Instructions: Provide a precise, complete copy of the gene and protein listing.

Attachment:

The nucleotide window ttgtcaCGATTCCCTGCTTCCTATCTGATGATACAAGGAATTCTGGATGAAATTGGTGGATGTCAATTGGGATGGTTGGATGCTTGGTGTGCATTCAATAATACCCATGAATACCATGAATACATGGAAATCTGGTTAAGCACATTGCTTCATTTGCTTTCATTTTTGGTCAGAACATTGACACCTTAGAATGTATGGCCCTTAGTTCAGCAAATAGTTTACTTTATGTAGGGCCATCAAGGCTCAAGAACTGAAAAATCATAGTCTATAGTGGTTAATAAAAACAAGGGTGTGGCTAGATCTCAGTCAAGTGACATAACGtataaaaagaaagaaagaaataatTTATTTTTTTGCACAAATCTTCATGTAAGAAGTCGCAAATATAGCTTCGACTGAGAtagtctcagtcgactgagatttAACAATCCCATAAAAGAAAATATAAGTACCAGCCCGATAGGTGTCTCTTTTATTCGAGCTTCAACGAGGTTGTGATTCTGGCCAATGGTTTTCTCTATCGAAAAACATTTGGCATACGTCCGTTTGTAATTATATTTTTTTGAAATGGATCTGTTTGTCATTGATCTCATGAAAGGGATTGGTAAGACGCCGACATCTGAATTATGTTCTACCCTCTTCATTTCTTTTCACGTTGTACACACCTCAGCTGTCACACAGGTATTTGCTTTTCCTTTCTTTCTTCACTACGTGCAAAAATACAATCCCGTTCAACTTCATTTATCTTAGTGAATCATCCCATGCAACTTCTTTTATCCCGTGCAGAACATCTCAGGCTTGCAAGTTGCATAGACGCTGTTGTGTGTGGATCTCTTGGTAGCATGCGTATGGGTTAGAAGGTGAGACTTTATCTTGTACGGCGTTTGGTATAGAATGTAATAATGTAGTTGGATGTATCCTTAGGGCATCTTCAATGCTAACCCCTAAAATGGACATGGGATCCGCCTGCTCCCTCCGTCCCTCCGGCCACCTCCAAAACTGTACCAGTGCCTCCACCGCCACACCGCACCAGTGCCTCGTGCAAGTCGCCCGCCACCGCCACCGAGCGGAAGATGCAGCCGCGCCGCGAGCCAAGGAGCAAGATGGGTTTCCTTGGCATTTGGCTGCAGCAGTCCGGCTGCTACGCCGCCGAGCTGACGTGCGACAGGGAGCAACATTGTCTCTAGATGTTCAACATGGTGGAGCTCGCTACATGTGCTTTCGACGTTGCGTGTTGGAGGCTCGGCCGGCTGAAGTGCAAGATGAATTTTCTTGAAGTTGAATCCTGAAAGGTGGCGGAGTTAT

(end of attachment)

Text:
The nucleotide window ttgtcaCGATTCCCTGCTTCCTATCTGATGATACAAGGAATTCTGGATGAAATTGGTGGATGTCAATTGGGATGGTTGGATGCTTGGTGTGCATTCAATAATACCCATGAATACCATGAATACATGGAAATCTGGTTAAGCACATTGCTTCATTTGCTTTCATTTTTGGTCAGAACATTGACACCTTAGAATGTATGGCCCTTAGTTCAGCAAATAGTTTACTTTATGTAGGGCCATCAAGGCTCAAGAACTGAAAAATCATAGTCTATAGTGGTTAATAAAAACAAGGGTGTGGCTAGATCTCAGTCAAGTGACATAACGtataaaaagaaagaaagaaataatTTATTTTTTTGCACAAATCTTCATGTAAGAAGTCGCAAATATAGCTTCGACTGAGAtagtctcagtcgactgagatttAACAATCCCATAAAAGAAAATATAAGTACCAGCCCGATAGGTGTCTCTTTTATTCGAGCTTCAACGAGGTTGTGATTCTGGCCAATGGTTTTCTCTATCGAAAAACATTTGGCATACGTCCGTTTGTAATTATATTTTTTTGAAATGGATCTGTTTGTCATTGATCTCATGAAAGGGATTGGTAAGACGCCGACATCTGAATTATGTTCTACCCTCTTCATTTCTTTTCACGTTGTACACACCTCAGCTGTCACACAGGTATTTGCTTTTCCTTTCTTTCTTCACTACGTGCAAAAATACAATCCCGTTCAACTTCATTTATCTTAGTGAATCATCCCATGCAACTTCTTTTATCCCGTGCAGAACATCTCAGGCTTGCAAGTTGCATAGACGCTGTTGTGTGTGGATCTCTTGGTAGCATGCGTATGGGTTAGAAGGTGAGACTTTATCTTGTACGGCGTTTGGTATAGAATGTAATAATGTAGTTGGATGTATCCTTAGGGCATCTTCAATGCTAACCCCTAAAATGGACATGGGATCCGCCTGCTCCCTCCGTCCCTCCGGCCACCTCCAAAACTGTACCAGTGCCTCCACCGCCACACCGCACCAGTGCCTCGTGCAAGTCGCCCGCCACCGCCACCGAGCGGAAGATGCAGCCGCGCCGCGAGCCAAGGAGCAAGATGGGTTTCCTTGGCATTTGGCTGCAGCAGTCCGGCTGCTACGCCGCCGAGCTGACGTGCGACAGGGAGCAACATTGTCTCTAGATGTTCAACATGGTGGAGCTCGCTACATGTGCTTTCGACGTTGCGTGTTGGAGGCTCGGCCGGCTGAAGTGCAAGATGAATTTTCTTGAAGTTGAATCCTGAAAGGTGGCGGAGTTAT